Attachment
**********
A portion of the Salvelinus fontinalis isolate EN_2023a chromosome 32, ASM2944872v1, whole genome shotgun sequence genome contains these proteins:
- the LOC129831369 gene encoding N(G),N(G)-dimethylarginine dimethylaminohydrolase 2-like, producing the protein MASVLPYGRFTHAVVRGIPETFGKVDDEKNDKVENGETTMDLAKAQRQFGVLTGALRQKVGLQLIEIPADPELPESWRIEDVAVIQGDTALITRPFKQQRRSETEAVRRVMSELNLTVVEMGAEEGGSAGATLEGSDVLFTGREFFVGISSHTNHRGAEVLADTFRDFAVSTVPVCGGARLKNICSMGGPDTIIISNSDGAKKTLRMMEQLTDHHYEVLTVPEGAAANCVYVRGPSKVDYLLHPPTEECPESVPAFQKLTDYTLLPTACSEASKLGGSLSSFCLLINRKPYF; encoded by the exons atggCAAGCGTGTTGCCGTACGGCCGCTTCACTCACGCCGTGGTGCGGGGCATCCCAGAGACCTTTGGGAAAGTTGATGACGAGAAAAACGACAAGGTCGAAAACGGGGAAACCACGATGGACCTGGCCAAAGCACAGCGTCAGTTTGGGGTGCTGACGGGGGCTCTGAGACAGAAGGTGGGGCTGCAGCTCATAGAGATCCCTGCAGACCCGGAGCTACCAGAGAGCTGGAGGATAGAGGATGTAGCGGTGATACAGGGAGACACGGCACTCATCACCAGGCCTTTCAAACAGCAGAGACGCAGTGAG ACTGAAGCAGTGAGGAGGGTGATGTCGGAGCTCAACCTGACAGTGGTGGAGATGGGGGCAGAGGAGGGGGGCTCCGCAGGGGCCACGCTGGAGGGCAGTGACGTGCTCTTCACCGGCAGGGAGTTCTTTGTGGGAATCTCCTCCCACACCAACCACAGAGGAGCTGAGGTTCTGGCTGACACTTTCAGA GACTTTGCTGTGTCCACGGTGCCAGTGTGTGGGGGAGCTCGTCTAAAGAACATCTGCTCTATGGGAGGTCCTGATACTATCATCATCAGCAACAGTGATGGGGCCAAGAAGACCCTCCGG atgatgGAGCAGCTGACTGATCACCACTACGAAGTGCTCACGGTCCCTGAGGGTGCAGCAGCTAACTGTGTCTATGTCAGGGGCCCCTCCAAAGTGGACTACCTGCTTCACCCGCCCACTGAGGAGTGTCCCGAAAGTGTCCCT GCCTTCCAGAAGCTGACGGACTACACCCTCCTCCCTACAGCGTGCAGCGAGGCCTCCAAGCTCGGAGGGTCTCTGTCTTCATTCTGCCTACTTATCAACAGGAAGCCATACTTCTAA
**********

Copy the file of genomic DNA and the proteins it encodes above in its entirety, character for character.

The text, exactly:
A portion of the Salvelinus fontinalis isolate EN_2023a chromosome 32, ASM2944872v1, whole genome shotgun sequence genome contains these proteins:
- the LOC129831369 gene encoding N(G),N(G)-dimethylarginine dimethylaminohydrolase 2-like, producing the protein MASVLPYGRFTHAVVRGIPETFGKVDDEKNDKVENGETTMDLAKAQRQFGVLTGALRQKVGLQLIEIPADPELPESWRIEDVAVIQGDTALITRPFKQQRRSETEAVRRVMSELNLTVVEMGAEEGGSAGATLEGSDVLFTGREFFVGISSHTNHRGAEVLADTFRDFAVSTVPVCGGARLKNICSMGGPDTIIISNSDGAKKTLRMMEQLTDHHYEVLTVPEGAAANCVYVRGPSKVDYLLHPPTEECPESVPAFQKLTDYTLLPTACSEASKLGGSLSSFCLLINRKPYF; encoded by the exons atggCAAGCGTGTTGCCGTACGGCCGCTTCACTCACGCCGTGGTGCGGGGCATCCCAGAGACCTTTGGGAAAGTTGATGACGAGAAAAACGACAAGGTCGAAAACGGGGAAACCACGATGGACCTGGCCAAAGCACAGCGTCAGTTTGGGGTGCTGACGGGGGCTCTGAGACAGAAGGTGGGGCTGCAGCTCATAGAGATCCCTGCAGACCCGGAGCTACCAGAGAGCTGGAGGATAGAGGATGTAGCGGTGATACAGGGAGACACGGCACTCATCACCAGGCCTTTCAAACAGCAGAGACGCAGTGAG ACTGAAGCAGTGAGGAGGGTGATGTCGGAGCTCAACCTGACAGTGGTGGAGATGGGGGCAGAGGAGGGGGGCTCCGCAGGGGCCACGCTGGAGGGCAGTGACGTGCTCTTCACCGGCAGGGAGTTCTTTGTGGGAATCTCCTCCCACACCAACCACAGAGGAGCTGAGGTTCTGGCTGACACTTTCAGA GACTTTGCTGTGTCCACGGTGCCAGTGTGTGGGGGAGCTCGTCTAAAGAACATCTGCTCTATGGGAGGTCCTGATACTATCATCATCAGCAACAGTGATGGGGCCAAGAAGACCCTCCGG atgatgGAGCAGCTGACTGATCACCACTACGAAGTGCTCACGGTCCCTGAGGGTGCAGCAGCTAACTGTGTCTATGTCAGGGGCCCCTCCAAAGTGGACTACCTGCTTCACCCGCCCACTGAGGAGTGTCCCGAAAGTGTCCCT GCCTTCCAGAAGCTGACGGACTACACCCTCCTCCCTACAGCGTGCAGCGAGGCCTCCAAGCTCGGAGGGTCTCTGTCTTCATTCTGCCTACTTATCAACAGGAAGCCATACTTCTAA